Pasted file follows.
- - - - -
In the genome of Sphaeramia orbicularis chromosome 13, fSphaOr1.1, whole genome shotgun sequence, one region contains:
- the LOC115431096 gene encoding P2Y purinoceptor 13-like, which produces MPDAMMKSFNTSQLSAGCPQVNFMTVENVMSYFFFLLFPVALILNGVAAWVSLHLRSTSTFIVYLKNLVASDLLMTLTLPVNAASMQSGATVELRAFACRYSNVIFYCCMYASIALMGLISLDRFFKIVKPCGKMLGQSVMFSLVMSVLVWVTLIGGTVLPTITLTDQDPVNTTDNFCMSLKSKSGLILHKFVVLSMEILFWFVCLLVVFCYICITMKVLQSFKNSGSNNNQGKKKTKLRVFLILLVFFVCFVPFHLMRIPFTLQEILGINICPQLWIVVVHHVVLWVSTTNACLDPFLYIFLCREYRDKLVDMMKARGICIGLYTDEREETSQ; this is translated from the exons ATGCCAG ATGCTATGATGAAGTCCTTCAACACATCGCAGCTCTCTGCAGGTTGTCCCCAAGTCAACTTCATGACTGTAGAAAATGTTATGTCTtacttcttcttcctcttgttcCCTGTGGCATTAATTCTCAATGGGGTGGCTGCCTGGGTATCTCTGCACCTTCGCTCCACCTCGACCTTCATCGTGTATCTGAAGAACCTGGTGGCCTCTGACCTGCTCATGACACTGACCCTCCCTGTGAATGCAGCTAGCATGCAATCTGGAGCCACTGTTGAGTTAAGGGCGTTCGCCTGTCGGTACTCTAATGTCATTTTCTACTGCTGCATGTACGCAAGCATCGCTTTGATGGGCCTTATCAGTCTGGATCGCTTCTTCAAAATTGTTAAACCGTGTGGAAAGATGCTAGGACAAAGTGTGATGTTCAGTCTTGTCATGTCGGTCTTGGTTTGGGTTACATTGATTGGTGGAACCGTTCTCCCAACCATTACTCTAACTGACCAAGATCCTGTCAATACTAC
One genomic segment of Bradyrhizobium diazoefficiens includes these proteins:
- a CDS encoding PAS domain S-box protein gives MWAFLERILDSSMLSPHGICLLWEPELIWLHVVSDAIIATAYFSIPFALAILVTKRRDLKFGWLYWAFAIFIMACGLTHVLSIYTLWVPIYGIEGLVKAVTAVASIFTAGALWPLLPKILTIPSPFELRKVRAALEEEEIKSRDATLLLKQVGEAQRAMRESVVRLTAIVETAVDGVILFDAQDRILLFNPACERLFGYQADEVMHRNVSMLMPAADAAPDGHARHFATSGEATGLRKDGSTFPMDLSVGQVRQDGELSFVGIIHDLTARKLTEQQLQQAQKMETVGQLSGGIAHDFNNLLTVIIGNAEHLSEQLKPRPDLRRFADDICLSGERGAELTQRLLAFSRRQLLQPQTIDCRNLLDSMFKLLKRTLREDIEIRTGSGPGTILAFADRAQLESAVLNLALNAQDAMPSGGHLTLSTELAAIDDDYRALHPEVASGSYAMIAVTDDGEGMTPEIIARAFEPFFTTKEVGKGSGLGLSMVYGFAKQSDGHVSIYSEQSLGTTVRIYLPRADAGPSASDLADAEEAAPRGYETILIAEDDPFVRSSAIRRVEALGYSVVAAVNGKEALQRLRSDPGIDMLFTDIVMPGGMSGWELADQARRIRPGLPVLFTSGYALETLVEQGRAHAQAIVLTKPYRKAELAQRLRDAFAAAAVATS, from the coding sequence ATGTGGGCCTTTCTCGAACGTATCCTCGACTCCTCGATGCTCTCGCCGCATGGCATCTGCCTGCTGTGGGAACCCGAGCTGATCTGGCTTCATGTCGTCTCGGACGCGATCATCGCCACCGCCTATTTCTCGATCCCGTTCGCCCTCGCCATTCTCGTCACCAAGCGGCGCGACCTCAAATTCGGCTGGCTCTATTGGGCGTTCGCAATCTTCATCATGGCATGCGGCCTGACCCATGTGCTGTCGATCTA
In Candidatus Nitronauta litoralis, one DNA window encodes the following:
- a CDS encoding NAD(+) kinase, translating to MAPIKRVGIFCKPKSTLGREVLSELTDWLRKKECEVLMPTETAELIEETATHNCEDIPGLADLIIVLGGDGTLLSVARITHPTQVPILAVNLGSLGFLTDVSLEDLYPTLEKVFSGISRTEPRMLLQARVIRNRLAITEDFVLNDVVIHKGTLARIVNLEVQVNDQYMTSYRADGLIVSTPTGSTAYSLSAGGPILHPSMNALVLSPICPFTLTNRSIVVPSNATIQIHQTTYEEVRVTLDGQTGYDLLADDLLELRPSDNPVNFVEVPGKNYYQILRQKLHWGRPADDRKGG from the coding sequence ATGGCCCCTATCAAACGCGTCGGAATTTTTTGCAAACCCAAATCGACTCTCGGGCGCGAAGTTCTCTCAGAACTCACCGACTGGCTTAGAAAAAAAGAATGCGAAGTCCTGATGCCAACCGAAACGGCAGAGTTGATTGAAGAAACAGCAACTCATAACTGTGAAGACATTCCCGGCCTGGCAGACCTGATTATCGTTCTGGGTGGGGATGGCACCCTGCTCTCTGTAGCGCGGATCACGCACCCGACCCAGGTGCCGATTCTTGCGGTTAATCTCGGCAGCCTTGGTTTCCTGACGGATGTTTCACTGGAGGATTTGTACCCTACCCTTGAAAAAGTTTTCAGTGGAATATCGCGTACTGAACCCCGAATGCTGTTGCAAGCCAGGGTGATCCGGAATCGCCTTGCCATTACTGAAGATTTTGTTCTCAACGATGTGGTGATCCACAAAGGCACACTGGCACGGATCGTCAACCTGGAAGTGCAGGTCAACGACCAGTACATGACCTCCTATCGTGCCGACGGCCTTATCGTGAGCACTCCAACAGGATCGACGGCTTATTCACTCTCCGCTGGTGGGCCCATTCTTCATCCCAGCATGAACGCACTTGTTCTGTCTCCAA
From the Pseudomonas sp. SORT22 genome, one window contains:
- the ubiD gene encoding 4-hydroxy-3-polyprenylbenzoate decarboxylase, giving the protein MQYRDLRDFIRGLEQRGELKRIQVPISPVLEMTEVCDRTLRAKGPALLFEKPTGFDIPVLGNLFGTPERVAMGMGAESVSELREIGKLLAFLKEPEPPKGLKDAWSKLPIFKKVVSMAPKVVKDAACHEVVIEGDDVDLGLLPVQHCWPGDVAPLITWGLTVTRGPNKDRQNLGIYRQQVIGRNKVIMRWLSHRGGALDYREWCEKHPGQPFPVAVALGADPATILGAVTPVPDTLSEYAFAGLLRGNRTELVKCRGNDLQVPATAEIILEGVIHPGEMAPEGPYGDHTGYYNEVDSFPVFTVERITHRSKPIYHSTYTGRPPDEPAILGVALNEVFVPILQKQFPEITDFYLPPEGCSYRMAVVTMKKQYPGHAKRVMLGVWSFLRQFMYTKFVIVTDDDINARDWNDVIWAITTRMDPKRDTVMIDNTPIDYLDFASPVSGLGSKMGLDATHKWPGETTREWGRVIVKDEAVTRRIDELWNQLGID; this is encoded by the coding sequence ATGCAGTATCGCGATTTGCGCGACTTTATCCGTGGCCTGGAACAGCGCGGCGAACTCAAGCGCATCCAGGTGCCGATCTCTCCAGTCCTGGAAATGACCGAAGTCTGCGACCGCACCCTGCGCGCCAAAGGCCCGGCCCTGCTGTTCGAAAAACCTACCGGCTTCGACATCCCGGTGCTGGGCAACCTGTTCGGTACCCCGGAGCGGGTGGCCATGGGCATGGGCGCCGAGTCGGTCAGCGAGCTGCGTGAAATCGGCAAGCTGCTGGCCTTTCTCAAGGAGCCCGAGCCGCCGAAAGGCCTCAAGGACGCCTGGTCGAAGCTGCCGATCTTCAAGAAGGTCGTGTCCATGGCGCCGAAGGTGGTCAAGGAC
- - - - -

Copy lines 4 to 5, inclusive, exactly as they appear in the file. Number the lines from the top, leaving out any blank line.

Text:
- a CDS encoding PAS domain S-box protein gives MWAFLERILDSSMLSPHGICLLWEPELIWLHVVSDAIIATAYFSIPFALAILVTKRRDLKFGWLYWAFAIFIMACGLTHVLSIYTLWVPIYGIEGLVKAVTAVASIFTAGALWPLLPKILTIPSPFELRKVRAALEEEEIKSRDATLLLKQVGEAQRAMRESVVRLTAIVETAVDGVILFDAQDRILLFNPACERLFGYQADEVMHRNVSMLMPAADAAPDGHARHFATSGEATGLRKDGSTFPMDLSVGQVRQDGELSFVGIIHDLTARKLTEQQLQQAQKMETVGQLSGGIAHDFNNLLTVIIGNAEHLSEQLKPRPDLRRFADDICLSGERGAELTQRLLAFSRRQLLQPQTIDCRNLLDSMFKLLKRTLREDIEIRTGSGPGTILAFADRAQLESAVLNLALNAQDAMPSGGHLTLSTELAAIDDDYRALHPEVASGSYAMIAVTDDGEGMTPEIIARAFEPFFTTKEVGKGSGLGLSMVYGFAKQSDGHVSIYSEQSLGTTVRIYLPRADAGPSASDLADAEEAAPRGYETILIAEDDPFVRSSAIRRVEALGYSVVAAVNGKEALQRLRSDPGIDMLFTDIVMPGGMSGWELADQARRIRPGLPVLFTSGYALETLVEQGRAHAQAIVLTKPYRKAELAQRLRDAFAAAAVATS, from the coding sequence ATGTGGGCCTTTCTCGAACGTATCCTCGACTCCTCGATGCTCTCGCCGCATGGCATCTGCCTGCTGTGGGAACCCGAGCTGATCTGGCTTCATGTCGTCTCGGACGCGATCATCGCCACCGCCTATTTCTCGATCCCGTTCGCCCTCGCCATTCTCGTCACCAAGCGGCGCGACCTCAAATTCGGCTGGCTCTATTGGGCGTTCGCAATCTTCATCATGGCATGCGGCCTGACCCATGTGCTGTCGATCTA
In Candidatus Nitronauta litoralis, one DNA window encodes the following: